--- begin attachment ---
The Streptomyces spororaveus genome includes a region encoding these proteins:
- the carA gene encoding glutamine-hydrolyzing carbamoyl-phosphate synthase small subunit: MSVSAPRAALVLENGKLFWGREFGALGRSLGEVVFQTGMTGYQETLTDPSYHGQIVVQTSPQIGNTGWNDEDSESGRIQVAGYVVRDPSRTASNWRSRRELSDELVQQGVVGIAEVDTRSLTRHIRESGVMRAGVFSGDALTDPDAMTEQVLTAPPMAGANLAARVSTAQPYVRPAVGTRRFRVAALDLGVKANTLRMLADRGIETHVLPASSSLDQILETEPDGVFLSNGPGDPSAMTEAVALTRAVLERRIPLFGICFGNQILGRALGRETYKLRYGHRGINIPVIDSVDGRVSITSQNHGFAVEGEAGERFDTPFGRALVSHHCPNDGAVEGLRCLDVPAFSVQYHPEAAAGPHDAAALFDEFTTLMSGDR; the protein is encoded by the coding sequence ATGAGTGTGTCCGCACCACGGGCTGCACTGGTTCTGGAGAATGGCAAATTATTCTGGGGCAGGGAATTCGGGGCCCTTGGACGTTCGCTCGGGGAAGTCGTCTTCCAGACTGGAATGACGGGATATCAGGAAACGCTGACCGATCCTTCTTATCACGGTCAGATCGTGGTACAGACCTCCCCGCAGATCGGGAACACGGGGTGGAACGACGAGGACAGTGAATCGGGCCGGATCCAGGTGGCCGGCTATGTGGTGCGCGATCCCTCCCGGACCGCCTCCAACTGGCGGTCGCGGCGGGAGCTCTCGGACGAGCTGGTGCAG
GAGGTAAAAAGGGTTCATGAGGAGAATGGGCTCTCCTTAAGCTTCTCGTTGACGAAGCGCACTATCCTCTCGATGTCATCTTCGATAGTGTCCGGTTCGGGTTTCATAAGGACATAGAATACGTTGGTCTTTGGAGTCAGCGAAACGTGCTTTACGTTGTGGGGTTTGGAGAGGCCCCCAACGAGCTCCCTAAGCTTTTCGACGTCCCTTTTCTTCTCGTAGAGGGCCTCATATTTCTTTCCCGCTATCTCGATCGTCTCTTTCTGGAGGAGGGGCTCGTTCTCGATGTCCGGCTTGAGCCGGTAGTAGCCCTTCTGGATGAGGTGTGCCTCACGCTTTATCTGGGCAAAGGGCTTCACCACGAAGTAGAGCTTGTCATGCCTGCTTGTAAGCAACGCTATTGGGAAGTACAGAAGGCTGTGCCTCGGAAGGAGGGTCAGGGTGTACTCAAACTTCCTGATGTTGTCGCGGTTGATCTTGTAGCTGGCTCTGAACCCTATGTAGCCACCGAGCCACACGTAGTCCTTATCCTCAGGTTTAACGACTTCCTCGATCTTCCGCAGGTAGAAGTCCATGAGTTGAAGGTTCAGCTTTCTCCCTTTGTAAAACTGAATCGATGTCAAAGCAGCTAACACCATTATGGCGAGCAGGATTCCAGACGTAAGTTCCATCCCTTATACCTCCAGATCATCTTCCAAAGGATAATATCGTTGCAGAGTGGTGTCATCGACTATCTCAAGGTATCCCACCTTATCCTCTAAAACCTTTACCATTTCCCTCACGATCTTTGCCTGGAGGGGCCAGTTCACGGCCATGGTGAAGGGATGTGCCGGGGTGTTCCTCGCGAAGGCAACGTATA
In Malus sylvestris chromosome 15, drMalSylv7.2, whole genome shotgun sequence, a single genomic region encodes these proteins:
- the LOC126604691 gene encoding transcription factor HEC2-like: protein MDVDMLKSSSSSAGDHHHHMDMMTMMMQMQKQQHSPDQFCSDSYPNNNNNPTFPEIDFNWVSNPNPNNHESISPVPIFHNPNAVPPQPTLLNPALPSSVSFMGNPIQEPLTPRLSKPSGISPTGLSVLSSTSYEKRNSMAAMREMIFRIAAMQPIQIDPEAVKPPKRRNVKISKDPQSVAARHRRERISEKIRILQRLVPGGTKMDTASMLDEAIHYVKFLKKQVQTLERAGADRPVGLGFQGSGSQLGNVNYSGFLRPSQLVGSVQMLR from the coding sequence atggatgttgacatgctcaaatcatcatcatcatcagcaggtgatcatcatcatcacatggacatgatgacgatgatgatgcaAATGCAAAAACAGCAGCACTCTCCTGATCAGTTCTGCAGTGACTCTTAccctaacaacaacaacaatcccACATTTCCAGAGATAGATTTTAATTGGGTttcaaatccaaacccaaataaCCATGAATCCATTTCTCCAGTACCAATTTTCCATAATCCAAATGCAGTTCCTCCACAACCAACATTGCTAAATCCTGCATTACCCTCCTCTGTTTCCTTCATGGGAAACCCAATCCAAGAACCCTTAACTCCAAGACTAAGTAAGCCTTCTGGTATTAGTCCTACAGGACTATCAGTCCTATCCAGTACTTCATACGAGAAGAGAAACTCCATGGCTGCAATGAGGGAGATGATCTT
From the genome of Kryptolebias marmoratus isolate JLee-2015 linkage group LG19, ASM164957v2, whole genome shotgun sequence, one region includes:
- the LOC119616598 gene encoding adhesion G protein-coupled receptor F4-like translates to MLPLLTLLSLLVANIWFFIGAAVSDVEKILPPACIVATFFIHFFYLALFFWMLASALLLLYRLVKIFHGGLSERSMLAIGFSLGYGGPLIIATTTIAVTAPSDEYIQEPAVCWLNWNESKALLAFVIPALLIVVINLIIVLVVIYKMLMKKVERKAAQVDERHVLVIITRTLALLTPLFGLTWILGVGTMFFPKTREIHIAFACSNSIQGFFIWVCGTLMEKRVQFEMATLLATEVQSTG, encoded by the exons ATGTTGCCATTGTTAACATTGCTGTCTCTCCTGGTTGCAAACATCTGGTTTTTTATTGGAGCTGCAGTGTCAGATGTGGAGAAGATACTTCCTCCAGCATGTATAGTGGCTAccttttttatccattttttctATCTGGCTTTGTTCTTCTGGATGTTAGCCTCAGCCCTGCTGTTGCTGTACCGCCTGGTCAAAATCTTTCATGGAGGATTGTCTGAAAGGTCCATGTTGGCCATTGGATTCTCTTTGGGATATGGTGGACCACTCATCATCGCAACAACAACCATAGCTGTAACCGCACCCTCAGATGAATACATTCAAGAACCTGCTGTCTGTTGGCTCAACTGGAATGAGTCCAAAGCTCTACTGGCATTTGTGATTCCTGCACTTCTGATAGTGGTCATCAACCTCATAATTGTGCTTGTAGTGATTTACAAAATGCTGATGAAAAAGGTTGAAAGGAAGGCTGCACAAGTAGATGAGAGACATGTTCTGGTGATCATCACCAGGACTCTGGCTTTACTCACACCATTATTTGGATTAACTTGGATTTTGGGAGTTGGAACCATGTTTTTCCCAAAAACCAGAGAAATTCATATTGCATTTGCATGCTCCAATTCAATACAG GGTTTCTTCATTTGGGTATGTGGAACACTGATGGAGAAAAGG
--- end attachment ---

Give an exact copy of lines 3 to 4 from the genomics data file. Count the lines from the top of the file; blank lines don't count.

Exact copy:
GAGGTAAAAAGGGTTCATGAGGAGAATGGGCTCTCCTTAAGCTTCTCGTTGACGAAGCGCACTATCCTCTCGATGTCATCTTCGATAGTGTCCGGTTCGGGTTTCATAAGGACATAGAATACGTTGGTCTTTGGAGTCAGCGAAACGTGCTTTACGTTGTGGGGTTTGGAGAGGCCCCCAACGAGCTCCCTAAGCTTTTCGACGTCCCTTTTCTTCTCGTAGAGGGCCTCATATTTCTTTCCCGCTATCTCGATCGTCTCTTTCTGGAGGAGGGGCTCGTTCTCGATGTCCGGCTTGAGCCGGTAGTAGCCCTTCTGGATGAGGTGTGCCTCACGCTTTATCTGGGCAAAGGGCTTCACCACGAAGTAGAGCTTGTCATGCCTGCTTGTAAGCAACGCTATTGGGAAGTACAGAAGGCTGTGCCTCGGAAGGAGGGTCAGGGTGTACTCAAACTTCCTGATGTTGTCGCGGTTGATCTTGTAGCTGGCTCTGAACCCTATGTAGCCACCGAGCCACACGTAGTCCTTATCCTCAGGTTTAACGACTTCCTCGATCTTCCGCAGGTAGAAGTCCATGAGTTGAAGGTTCAGCTTTCTCCCTTTGTAAAACTGAATCGATGTCAAAGCAGCTAACACCATTATGGCGAGCAGGATTCCAGACGTAAGTTCCATCCCTTATACCTCCAGATCATCTTCCAAAGGATAATATCGTTGCAGAGTGGTGTCATCGACTATCTCAAGGTATCCCACCTTATCCTCTAAAACCTTTACCATTTCCCTCACGATCTTTGCCTGGAGGGGCCAGTTCACGGCCATGGTGAAGGGATGTGCCGGGGTGTTCCTCGCGAAGGCAACGTATA
In Malus sylvestris chromosome 15, drMalSylv7.2, whole genome shotgun sequence, a single genomic region encodes these proteins: